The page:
It's no secret that aquariums have always been associated with helping their owners relas. But decade after decade, research keeps showing us there are deeper, more quantifiable benefits of woning an aquairum than just chilling out with your underwater friends.
1980s: In the early 80s, a study showed that gazing at aquarium fish reduces stress and, subsequently, lowers blood pressure.
1990s: A nationwide survey conducted by the American Pet Products Manufacturers Association revealed the many health benefits associated with the presence of aquariums in the workplace. The study indicated that it not only reduced stress, but also reduced blood pressure, and improved overall emotional and physical health.
2000s: A 2009 Purdue study showed that Alzheimer’s patients exposed to aquariums ate more food, required fewer nutritional supplements and displayed less aggressive behaviors than patients exposed to two-dimensional paintings of seascapes or patients in a control group.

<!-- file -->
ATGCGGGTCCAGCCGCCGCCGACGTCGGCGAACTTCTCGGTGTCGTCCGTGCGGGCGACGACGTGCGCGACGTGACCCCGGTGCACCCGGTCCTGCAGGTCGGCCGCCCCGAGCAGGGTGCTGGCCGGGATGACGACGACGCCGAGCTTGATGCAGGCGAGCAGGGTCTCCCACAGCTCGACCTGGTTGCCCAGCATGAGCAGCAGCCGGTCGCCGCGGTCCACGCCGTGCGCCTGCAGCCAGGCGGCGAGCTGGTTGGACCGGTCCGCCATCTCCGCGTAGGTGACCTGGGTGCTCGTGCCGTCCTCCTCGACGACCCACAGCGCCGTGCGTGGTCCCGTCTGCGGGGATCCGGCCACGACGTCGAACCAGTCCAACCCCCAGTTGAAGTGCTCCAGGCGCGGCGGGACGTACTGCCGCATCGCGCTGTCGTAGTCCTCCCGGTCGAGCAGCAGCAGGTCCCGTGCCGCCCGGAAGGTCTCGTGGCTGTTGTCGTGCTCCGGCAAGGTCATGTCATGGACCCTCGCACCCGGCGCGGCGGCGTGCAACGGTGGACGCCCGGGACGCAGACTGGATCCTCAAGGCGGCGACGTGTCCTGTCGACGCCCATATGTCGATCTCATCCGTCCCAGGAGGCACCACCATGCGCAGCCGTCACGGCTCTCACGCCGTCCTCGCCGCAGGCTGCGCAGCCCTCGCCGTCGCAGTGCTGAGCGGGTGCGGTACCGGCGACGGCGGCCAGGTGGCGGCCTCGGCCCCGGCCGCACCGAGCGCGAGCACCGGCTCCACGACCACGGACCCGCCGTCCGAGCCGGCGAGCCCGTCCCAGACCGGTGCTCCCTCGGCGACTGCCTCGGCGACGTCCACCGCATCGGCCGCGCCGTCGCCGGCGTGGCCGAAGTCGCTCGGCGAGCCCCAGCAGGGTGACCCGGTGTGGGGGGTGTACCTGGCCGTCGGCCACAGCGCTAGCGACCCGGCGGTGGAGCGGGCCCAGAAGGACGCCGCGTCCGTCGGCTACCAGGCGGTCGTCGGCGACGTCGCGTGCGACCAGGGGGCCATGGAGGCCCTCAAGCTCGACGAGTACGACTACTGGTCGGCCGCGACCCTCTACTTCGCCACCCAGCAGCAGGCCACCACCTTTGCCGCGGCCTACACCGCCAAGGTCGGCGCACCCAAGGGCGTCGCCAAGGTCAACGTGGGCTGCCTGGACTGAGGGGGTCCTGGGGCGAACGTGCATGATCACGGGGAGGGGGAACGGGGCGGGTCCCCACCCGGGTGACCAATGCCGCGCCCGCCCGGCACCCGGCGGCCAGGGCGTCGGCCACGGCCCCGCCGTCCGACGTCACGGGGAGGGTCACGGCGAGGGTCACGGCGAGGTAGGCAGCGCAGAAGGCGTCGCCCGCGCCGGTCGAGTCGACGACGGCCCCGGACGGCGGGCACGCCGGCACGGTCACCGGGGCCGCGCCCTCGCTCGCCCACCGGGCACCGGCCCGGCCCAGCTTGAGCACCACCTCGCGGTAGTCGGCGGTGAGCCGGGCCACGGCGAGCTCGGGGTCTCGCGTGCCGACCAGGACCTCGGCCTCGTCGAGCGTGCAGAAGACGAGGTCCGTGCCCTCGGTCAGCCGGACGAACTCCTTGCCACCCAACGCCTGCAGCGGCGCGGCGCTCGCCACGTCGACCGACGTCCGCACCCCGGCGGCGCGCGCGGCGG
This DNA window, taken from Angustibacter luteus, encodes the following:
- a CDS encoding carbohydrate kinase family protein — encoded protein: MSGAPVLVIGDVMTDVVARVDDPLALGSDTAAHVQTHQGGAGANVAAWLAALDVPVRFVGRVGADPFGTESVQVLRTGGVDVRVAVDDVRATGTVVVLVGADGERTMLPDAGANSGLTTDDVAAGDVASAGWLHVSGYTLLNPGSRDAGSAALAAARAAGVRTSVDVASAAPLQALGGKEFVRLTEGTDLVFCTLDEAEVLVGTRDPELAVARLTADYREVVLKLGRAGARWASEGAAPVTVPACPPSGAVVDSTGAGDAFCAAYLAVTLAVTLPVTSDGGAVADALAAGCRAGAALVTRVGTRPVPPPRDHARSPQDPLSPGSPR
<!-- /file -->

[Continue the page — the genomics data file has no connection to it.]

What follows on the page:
Additionally, aquariums in the classroom are known to reduce anxiety levels in students, and they’re a great tool for teaching kids the responsibilities of caring for a pet, along with some basic chemistry.
What’s more, fish tanks in hospital waiting rooms, doctor’s offices and dentist’s offices also provide a calming effect, while those in children’s wards have been known to help aid in recovery. Parents of autistic children or those with ADS have also experienced the calming effect that owning an aquarium has on their child.